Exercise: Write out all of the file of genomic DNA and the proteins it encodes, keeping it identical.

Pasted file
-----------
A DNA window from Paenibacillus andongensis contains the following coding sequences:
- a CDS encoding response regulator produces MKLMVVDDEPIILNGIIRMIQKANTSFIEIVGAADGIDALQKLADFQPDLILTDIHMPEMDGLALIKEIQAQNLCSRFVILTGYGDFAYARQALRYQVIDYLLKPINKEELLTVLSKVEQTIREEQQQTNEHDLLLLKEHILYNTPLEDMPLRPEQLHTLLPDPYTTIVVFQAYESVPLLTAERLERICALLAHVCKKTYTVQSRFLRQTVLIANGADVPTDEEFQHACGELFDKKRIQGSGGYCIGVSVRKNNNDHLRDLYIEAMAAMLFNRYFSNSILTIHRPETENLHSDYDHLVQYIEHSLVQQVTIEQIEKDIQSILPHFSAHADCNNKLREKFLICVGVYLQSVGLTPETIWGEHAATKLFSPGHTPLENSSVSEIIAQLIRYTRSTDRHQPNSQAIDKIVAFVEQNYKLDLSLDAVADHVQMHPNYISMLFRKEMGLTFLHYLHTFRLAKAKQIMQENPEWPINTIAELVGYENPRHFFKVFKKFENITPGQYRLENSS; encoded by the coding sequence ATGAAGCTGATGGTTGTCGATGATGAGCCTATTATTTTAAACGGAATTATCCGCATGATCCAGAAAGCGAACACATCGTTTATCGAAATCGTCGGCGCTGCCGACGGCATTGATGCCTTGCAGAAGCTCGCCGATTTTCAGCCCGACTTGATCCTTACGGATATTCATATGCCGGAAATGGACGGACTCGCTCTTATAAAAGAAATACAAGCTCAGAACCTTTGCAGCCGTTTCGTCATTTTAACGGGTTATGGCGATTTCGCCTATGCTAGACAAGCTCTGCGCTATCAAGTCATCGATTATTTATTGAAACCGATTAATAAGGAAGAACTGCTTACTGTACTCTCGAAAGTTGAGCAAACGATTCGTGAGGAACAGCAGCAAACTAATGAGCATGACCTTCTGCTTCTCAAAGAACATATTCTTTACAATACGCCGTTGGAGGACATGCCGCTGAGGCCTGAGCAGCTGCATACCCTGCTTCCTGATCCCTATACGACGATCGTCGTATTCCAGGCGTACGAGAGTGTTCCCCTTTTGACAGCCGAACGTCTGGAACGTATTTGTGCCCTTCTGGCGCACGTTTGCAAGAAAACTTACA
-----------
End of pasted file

A DNA window from Paenibacillus andongensis contains the following coding sequences:
- a CDS encoding response regulator produces MKLMVVDDEPIILNGIIRMIQKANTSFIEIVGAADGIDALQKLADFQPDLILTDIHMPEMDGLALIKEIQAQNLCSRFVILTGYGDFAYARQALRYQVIDYLLKPINKEELLTVLSKVEQTIREEQQQTNEHDLLLLKEHILYNTPLEDMPLRPEQLHTLLPDPYTTIVVFQAYESVPLLTAERLERICALLAHVCKKTYTVQSRFLRQTVLIANGADVPTDEEFQHACGELFDKKRIQGSGGYCIGVSVRKNNNDHLRDLYIEAMAAMLFNRYFSNSILTIHRPETENLHSDYDHLVQYIEHSLVQQVTIEQIEKDIQSILPHFSAHADCNNKLREKFLICVGVYLQSVGLTPETIWGEHAATKLFSPGHTPLENSSVSEIIAQLIRYTRSTDRHQPNSQAIDKIVAFVEQNYKLDLSLDAVADHVQMHPNYISMLFRKEMGLTFLHYLHTFRLAKAKQIMQENPEWPINTIAELVGYENPRHFFKVFKKFENITPGQYRLENSS; encoded by the coding sequence ATGAAGCTGATGGTTGTCGATGATGAGCCTATTATTTTAAACGGAATTATCCGCATGATCCAGAAAGCGAACACATCGTTTATCGAAATCGTCGGCGCTGCCGACGGCATTGATGCCTTGCAGAAGCTCGCCGATTTTCAGCCCGACTTGATCCTTACGGATATTCATATGCCGGAAATGGACGGACTCGCTCTTATAAAAGAAATACAAGCTCAGAACCTTTGCAGCCGTTTCGTCATTTTAACGGGTTATGGCGATTTCGCCTATGCTAGACAAGCTCTGCGCTATCAAGTCATCGATTATTTATTGAAACCGATTAATAAGGAAGAACTGCTTACTGTACTCTCGAAAGTTGAGCAAACGATTCGTGAGGAACAGCAGCAAACTAATGAGCATGACCTTCTGCTTCTCAAAGAACATATTCTTTACAATACGCCGTTGGAGGACATGCCGCTGAGGCCTGAGCAGCTGCATACCCTGCTTCCTGATCCCTATACGACGATCGTCGTATTCCAGGCGTACGAGAGTGTTCCCCTTTTGACAGCCGAACGTCTGGAACGTATTTGTGCCCTTCTGGCGCACGTTTGCAAGAAAACTTACA